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spaghetttti

Upi Jaya

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Although I was not feeling very well during my recent visit, I really enjoyed being in one of my favorite cities -- NYC. The weather was quite pleasant on a few days and we ventured out several times, nostalgically visited old haunts and tried some new restaurants. So many places, so little time.

After some volunteer work at a mosque in Queens packing up boxes of food and clothes for tsunami victims in Banda Aceh, we dropped in for lunch at Upi Jaya in Elmhurst, a nice little, cozy place with food that reminded us of home.

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The chicken sate (satays) were huge chunks of marinated breast meat in a very good peanut and kecap manis sauce.

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An order of gado-gado, steamed vegetables in a peanut sauce was topped with emping (melinjo nut chips)

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Perkedel (potato fritters) were first dipped into beaten egg whites then deep fried to lacy crispiness.

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Slices of empal, marinated and twice cooked spiced beef.

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Crispy pisang goreng for dessert.


Yetty CintaS

I am spaghetttti

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Yetty, thanks for the report and for posting those great pictures! Have any other members checked this place out? I want to have some of that tasty food! How close is this place to the subway (R line, I guess)?


Michael aka "Pan

 

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It's my pleasure, Jenny & Michael. In all fairness, though, I should state that I thought on the whole, the meal was only pretty good. I especially liked the chicken sate, nice and juicy cubes of white meat in a a flavorful peanut sauce. The gado-gado was tasty as well. However, the perkedel disappointed me, it looked better than it tasted, the spices didn't blend well and had a bit of stale taste. The empal was a tad dry but the spice was about right. My mother dug into the beef rendang before I could snap a photo of it, but I did get a bite of it, soooo spicy, too spicy for me to enjoy. But rendang in Sumatra is very hot, so it was authentic.

Usually a simple dessert, the presentation of the fresh, piping hot banana fritters was fancy, and it's pretty much the way pisang goreng is now being served in a lot of places in Indonesia.

I've recently discovered an Indonesian restaurant here in Alexandria, VA which I hope to try soon. Perhaps I'll post on the DC board.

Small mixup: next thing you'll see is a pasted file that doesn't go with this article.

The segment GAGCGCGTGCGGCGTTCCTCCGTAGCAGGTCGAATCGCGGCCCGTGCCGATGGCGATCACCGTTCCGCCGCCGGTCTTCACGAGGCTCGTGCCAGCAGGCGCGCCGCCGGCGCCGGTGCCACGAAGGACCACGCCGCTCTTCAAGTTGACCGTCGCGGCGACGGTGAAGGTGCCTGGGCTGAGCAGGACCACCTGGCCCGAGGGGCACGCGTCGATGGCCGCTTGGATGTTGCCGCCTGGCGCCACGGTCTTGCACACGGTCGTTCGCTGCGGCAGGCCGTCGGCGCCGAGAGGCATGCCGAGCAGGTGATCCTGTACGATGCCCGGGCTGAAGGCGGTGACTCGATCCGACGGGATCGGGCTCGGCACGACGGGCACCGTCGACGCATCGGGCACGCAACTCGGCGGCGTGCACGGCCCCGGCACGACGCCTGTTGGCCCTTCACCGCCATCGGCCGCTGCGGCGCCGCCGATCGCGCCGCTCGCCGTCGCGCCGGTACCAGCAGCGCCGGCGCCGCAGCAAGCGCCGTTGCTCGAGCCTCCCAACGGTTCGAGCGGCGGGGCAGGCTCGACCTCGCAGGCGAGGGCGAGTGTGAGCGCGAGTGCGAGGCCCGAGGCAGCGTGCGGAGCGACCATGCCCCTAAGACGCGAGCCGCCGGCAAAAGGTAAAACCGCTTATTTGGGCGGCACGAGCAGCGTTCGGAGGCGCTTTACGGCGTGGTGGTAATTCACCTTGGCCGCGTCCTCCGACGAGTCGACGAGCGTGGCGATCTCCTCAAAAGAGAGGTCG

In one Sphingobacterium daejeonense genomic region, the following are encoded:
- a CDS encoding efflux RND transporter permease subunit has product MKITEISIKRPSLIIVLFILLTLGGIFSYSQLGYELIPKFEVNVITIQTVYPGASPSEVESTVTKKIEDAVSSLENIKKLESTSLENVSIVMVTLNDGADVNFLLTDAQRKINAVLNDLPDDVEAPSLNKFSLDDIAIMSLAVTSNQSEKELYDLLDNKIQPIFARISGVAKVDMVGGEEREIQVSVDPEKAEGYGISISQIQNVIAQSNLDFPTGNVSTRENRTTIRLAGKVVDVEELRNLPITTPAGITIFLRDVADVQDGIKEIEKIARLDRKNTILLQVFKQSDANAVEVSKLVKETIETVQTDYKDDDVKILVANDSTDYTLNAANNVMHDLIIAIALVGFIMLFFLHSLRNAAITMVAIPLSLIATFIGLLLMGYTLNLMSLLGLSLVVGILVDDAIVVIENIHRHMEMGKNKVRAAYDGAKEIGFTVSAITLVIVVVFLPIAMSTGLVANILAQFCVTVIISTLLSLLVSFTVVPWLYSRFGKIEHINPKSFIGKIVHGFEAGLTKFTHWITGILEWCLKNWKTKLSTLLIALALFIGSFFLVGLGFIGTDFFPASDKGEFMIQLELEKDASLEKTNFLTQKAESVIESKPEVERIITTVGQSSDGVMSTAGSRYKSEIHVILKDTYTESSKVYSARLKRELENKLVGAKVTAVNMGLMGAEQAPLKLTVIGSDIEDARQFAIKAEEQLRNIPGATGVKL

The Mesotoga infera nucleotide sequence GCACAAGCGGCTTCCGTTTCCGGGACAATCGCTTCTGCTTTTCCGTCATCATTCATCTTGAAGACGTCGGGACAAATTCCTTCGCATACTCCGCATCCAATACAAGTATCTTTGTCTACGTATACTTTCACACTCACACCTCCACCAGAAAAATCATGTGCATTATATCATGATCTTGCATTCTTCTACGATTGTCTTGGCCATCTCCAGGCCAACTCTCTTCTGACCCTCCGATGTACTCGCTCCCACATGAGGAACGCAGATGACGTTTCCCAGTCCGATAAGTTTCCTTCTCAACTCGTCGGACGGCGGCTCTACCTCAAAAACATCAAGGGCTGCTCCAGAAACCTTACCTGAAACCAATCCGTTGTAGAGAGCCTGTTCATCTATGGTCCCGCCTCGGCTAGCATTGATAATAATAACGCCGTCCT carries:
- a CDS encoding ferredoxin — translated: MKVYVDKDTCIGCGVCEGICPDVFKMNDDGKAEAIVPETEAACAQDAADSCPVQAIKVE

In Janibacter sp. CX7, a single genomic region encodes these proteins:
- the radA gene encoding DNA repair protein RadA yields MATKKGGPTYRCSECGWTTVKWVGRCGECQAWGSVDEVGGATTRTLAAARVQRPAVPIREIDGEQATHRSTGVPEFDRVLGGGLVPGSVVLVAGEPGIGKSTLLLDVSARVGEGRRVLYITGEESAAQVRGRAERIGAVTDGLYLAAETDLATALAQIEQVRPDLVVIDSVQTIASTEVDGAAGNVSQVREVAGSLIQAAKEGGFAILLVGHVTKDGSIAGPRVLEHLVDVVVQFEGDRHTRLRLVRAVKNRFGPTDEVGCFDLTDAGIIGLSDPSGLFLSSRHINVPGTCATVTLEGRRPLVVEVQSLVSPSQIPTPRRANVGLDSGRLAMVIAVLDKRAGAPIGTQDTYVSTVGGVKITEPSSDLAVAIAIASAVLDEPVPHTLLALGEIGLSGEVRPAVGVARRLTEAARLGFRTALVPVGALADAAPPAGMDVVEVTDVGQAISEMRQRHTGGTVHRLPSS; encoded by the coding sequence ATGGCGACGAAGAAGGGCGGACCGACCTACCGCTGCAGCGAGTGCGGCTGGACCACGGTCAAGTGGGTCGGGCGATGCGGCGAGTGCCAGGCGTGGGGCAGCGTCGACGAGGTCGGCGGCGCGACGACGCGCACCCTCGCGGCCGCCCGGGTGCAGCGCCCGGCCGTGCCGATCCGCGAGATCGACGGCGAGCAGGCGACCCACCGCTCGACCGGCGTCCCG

Yetty CintaS

I am spaghetttti

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I was there this past Sunday with a group of five. I generally avoid sate/satays, but we tried the chicken and beef versions. The peanut sauce was more nutty than sweet, which I enjoyed. I would have preferred thigh meat to the breast for the chicken, but that's a quibble. We also had something described as potato pancake, which looked a lot like the perkedel pictured above. They were more like Japanese potato croquettes without the panko coating, if that makes any sense. Never having had gado-gado, I'm not sure what I expected, but I found the flavors to be muddled. An overly generous coating of another nutty sauce masked the characteristics of the assortment of vegetables. The varied textures were a treat though.

For main dishes, we tried the beef rendang, grilled chicken, lamb curry and jackfruit curry. The paste accompanying the rendang was nearly black and loaded with ginger and other fragrant spices. I would have been very happy just slathering the paste on rice. The beef itself was curiously hard. Not tough, but physically hard. The chicken (half white, half dark) was marinated in a lighter sauce prior to being grilled/baked. The chicken was juicy, not hard. Both curries contained coconut milk and a fair amount of heat. The jackfruit did not taste of particularly anything and had the toothfeel somewhat like that of young bamboo shoots. The lamb was served in hacked pieces with bone.

The restaurant is half way between the 74th/Roosevelt (R/V/G/E/F/7) and Elmhurst (R/V/G) stops, less than a 10 minute walk from either.

Upi Jaya

76-04 Woodside Ave.

Elmhurst, Queens

718-458-1807

Happy eating,

Mumon

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The paste accompanying the rendang was nearly black and loaded with ginger and other fragrant spices.  I would have been very happy just slathering the paste on rice.  The beef itself was curiously hard.  Not tough, but physically hard. Mumon

MumonA, I enjoyed reading your review, thank you for including Upi Jaya's address and answering Michael's subway stop question.

I understand that there are various versions of rendang and the deep dark inky black rendang with hard chewy chunks of meat is the typical rendang of Padang, West Sumatra, the region of Executive Chef/Owner, Upi.

The rendang paste is usually drier and a bit crumbly rather than moist, I think it's just delicious on hot rice.


Edited by spaghetttti (log)

Yetty CintaS

I am spaghetttti

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It's my pleasure, Jenny & Michael.  In all fairness, though, I should state that I thought on the whole, the meal was only pretty good.[...]

Thanks for the clarification. That sounds like my viewpoint on the best Malaysian food New York seems to have to offer: Boleh tahan saja (just so-so).


Michael aka "Pan

 

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